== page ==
=> $\emptyset \setminus B \cup B \setminus \emptyset = \emptyset$
=> $\emptyset \cup B = \emptyset$
=> $B = \emptyset = X$

(b) Here we want to prove, For every set A there exists a unique set B s.t. $A \triangle B = \emptyset$
Existence: Try B = A. Clearly $A \triangle A$
= $A \setminus A \cup A \setminus A$
= $\emptyset \cup \emptyset$
= $\emptyset$

Uniqueness: Let say, For every set A there exists another such set C. Then for a particular set A we can chose a particular set C s.t. $A \triangle C = \emptyset$
Then, $A \setminus C \cup C \setminus A = \emptyset$
=> clearly $A \setminus C = \emptyset$ and $C \setminus A = \emptyset$
=> $C = A = B$

(c) Existence: Try C = $A \triangle B$

$A \triangle C$
= $A \triangle (A \triangle B)$
= $(A \triangle A) \triangle B$
= $\emptyset \triangle B$
= B

Uniquenses: Let say there exists another such set D, Then
$A \triangle D = B$

For both sides, let us take their symmetric difference with A. Then

$A \triangle (A \triangle D) = A \triangle B$
=> $(A \triangle A) \triangle D = A \triangle B$
=> $\emptyset \triangle D = A \triangle B$
=> D = $A \triangle B$ = C

(d) Existence: Try B = A.
For any $C \subseteq A$,
$B \triangle C$
= $A \triangle C$
= $A \setminus C \cup C \setminus A$

Since $C \subseteq A$, therefore $C \setminus A = \emptyset$. So

$B \triangle C$
= $A \setminus C \cup C \setminus A$
= $A \setminus C \cup \emptyset$
= $A \setminus C$

Uniqueness: Let say there exists another such set D. Then
$\forall C (C \subseteq A \rightarrow D \triangle C = A \setminus C)$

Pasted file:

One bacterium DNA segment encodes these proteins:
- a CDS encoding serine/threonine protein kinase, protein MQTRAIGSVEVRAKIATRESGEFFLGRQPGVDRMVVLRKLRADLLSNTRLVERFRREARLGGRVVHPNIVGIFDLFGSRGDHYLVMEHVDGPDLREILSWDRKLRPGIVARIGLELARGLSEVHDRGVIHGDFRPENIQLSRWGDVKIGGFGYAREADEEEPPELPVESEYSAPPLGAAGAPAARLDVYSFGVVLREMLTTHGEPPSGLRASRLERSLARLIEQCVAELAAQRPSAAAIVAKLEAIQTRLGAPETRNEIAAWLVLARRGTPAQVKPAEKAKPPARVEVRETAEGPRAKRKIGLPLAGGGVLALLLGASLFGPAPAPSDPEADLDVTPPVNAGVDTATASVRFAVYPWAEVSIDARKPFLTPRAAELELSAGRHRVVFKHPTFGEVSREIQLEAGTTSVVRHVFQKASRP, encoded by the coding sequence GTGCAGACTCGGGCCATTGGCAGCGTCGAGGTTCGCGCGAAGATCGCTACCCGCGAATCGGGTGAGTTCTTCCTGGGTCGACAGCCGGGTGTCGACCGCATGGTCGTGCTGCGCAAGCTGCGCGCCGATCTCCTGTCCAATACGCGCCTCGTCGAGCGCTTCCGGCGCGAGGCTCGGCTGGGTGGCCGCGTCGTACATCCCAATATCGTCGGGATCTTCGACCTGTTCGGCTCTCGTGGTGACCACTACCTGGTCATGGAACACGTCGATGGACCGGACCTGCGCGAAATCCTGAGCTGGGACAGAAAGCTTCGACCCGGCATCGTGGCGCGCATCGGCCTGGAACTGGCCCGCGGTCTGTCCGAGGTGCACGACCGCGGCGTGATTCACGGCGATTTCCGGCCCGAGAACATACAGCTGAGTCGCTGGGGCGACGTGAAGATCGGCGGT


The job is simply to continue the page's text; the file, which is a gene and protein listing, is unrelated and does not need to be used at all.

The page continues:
we can chose C to be $\emptyset$, Then

$D \triangle \emptyset = A \setminus \emptyset$
=> $D = A = B$

Ex-10
Proof provided by Stavros Mekesis, original link: https://www.dropbox.com/s/fg8hes2nnwrm7ac/velleman.pdf

First we prove that $A \neq \emptyset$ and then we prove that A can not have more than 1 element and that establishes that A has only 1 element.

Proof for $A \neq \emptyset$:
We use proof by contradiction. Suppose $A = \emptyset$.
For $F = \emptyset$ in particular, $\cup F = \emptyset = A$ but clearly $A \notin \emptyset$. So $A \neq \emptyset$

Proof for A not having more than 1 element:
Again we use proof by contradiction. Suppose A has more than 1 elements. Consider an element $x \in A$ and $A \backslash {x} \neq \emptyset$ as A has more than 1 elements by assumption.
Now consider the particular family of sets $F$ = {{x},A\{x}}$clearly,$\cup F = A$, but$A \notin F$. So A can not have more than 1 elements. Ex-11 Existence: Try A =$\cup F$, such an A exists because its given that for any family of set$G \subseteq F$,$\cup G \in F$so clearly$\cup F$should also be in$F$. For any set$B \in F$, clearly$B \in \cup F$Uniqueness: Let say there exists another set$C \in F$s.t.$\forall B \in F (B \subseteq C)$. We can chose B =$\cup F$, then$\cup F \subseteq C$. So C =$\cup F$= A Ex-12 (a)$\exists x (P(x) \land \exists y (P(y) \land (y \neq x) \land \forall z (P(z) \rightarrow (z = x \lor z = y))))$(b) Strategy would be to first find two values x and y s.t.$x \neq y$and P(x) and P(y). Next, one needs to prove that$\forall z (P(z) \rightarrow (z = x \lor z = y))$(c) First we need to find two such values, clearly for x = 0 and for x = 1,$x^3 = x^2$. Now let us say there is another value z s.t.$z^3 = z^2$. Then$z^3 = z^2$=>$z^3 - z^2 = 0$=>$z^2(z - 1) = 0\$
=> either z = 0 or (z - 1) = 0
=> either z = 0 or z = 1

#### 9 comments:

1. Ex-10
https://www.dropbox.com/s/fg8hes2nnwrm7ac/velleman.pdf

1. Uniqueness part of the proof looks OK.
However, in the existence part it only seems to prove that A is not empty-set but not that A necessarily exists, am i missing something?

2. My proof is fine. In the existence part I proved that A has at least one element.

3. Hmmm.. I guess, the problem can be rephrased, that if there is a set A s.t. for-all F (UF = A -> A belongs-to F), then A has only one element. I will update the post with your proof.

2. Ex-2
Your solution is wrong. Let x = 4.

1. thanks, corrected.

3. Your proof for 10 doesn't say anything. There is no conclusion. You can't assume the conditional without proving the first portion

1. This comment has been removed by the author.

4. This comment has been removed by the author.